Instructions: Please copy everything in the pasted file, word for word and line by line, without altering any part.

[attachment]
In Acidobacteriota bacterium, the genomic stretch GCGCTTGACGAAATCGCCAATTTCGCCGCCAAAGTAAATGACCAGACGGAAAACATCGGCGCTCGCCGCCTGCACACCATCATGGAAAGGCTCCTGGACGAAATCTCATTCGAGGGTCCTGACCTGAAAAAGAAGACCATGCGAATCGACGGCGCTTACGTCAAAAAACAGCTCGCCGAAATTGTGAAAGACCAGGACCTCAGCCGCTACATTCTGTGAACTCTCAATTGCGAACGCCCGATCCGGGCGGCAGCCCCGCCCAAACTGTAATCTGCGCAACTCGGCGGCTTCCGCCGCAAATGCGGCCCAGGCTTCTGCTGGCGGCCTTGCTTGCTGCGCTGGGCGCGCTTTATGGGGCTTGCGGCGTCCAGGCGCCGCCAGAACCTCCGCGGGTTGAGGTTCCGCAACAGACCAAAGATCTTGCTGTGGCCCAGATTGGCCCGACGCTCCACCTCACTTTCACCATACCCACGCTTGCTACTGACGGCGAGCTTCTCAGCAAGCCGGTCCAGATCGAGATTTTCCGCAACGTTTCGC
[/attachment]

In Acidobacteriota bacterium, the genomic stretch GCGCTTGACGAAATCGCCAATTTCGCCGCCAAAGTAAATGACCAGACGGAAAACATCGGCGCTCGCCGCCTGCACACCATCATGGAAAGGCTCCTGGACGAAATCTCATTCGAGGGTCCTGACCTGAAAAAGAAGACCATGCGAATCGACGGCGCTTACGTCAAAAAACAGCTCGCCGAAATTGTGAAAGACCAGGACCTCAGCCGCTACATTCTGTGAACTCTCAATTGCGAACGCCCGATCCGGGCGGCAGCCCCGCCCAAACTGTAATCTGCGCAACTCGGCGGCTTCCGCCGCAAATGCGGCCCAGGCTTCTGCTGGCGGCCTTGCTTGCTGCGCTGGGCGCGCTTTATGGGGCTTGCGGCGTCCAGGCGCCGCCAGAACCTCCGCGGGTTGAGGTTCCGCAACAGACCAAAGATCTTGCTGTGGCCCAGATTGGCCCGACGCTCCACCTCACTTTCACCATACCCACGCTTGCTACTGACGGCGAGCTTCTCAGCAAGCCGGTCCAGATCGAGATTTTCCGCAACGTTTCGC